- Language, Self and Society: A Social History of Language edited by Peter Burke and Roy Porter
Polity, 358 pp, £45.00, December 1991, ISBN 0 7456 0765 9
- Images of English: A Cultural History of the Language by Richard Bailey
Cambridge, 329 pp, £16.95, March 1992, ISBN 0 521 41572 1
- The Oxford Companion to the English Language edited by Tom McArthur and Feri McArthur
Oxford, 1184 pp, £25.00, September 1992, ISBN 0 19 214183 X
- The History of the English Language: A Source Book by David Burnley
Longman, 373 pp, £25.00, January 1992, ISBN 0 582 02522 2
- The Cambridge History of the English Language. Vol. I: Beginnings to 1066 edited by Richard Hogg and Norman Blake
Cambridge, 609 pp, £60.00, August 1992, ISBN 0 521 26474 X
Among various worries I have about the degree subject English, the most serious is the decline (to near vanishing point in many universities) of historical language study. One accepts, of course, that there is an awful lot else to claim the attention of teachers and taught; that the literature of the past two hundred years alone is more than enough challenge for the three short years of undergraduate life. One accepts, too, that things were not helped by a tradition in teaching the history of the language that was more than a little offputting, even for those who would spurn any passing passions for ‘relevance’. Preoccupation with Germanic comparative philology some times failed even to get the starred forms of proto-English across the North Sea before the course ended. Even the faster and less doggedly traditional teachers were liable to get bogged down in the phonology of Middle English dialects and the mysteries of ‘ash one’ and ‘ash two’.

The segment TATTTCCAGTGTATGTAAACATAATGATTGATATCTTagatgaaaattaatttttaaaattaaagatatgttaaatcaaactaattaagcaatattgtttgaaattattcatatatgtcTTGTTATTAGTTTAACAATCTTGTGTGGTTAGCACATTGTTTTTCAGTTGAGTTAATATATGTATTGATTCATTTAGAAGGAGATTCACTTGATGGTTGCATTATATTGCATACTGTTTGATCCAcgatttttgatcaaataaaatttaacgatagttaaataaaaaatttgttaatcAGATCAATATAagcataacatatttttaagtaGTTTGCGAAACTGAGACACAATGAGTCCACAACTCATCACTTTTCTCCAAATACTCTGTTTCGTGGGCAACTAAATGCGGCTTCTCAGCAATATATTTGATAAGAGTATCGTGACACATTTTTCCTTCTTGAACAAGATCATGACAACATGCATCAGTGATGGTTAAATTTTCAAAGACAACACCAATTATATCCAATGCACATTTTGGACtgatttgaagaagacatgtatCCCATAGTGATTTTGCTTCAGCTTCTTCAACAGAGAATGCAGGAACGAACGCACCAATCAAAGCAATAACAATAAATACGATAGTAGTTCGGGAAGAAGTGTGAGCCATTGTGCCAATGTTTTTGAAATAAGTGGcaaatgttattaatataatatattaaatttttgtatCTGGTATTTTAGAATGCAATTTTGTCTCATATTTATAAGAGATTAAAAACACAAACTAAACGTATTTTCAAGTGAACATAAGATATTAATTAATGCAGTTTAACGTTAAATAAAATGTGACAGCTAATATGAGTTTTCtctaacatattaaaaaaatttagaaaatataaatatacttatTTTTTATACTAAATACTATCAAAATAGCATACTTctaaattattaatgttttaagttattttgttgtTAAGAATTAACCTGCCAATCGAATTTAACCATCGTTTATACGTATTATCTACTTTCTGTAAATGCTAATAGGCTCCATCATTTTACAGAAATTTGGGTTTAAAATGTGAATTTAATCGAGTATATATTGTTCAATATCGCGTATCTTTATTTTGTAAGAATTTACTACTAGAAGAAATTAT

Yet the history of a language is an indispensable guide to the cultural history of its speakers. And with English we are lucky in having an exceptionally rich and lengthy record through which we can make this cultural history accessible in the total web of European civilisation. My concern over the decline in teaching the subject is increased by awareness that once a tradition of study dies, resuscitation is extremely difficult. As Chaucer puts it,
yf that olde bokes were aweye
Yloren were of remembraunce the keye,
and already the learning assembled in Luick (to name just one ‘old book’) is beyond the reach of most who study English.
So it was with some reassurance that I noted in recent months the publication of several new books which deal in depth with English linguistic history. For example, the collection of papers edited by Peter Burke and Roy Porter, Language, Self and Society. This, you’d think (I thought), is just what is needed to excite a fresh interest in the history of English. Well, I thought wrong. The volume is too miscellaneous in topic and treatment to fulfil the claims of its subtitle, and the more valuable essays are devalued in an ambience of sloppily expressed ideology. Among the ill-motivated leitmotifs is a whinge about professional historians for their neglect both of language and of the racially, religiously and sexually oppressed: the neglect, perhaps, of what Hugh Ormsby-Lennon refers to in the book as ‘a social solidarity semantic’.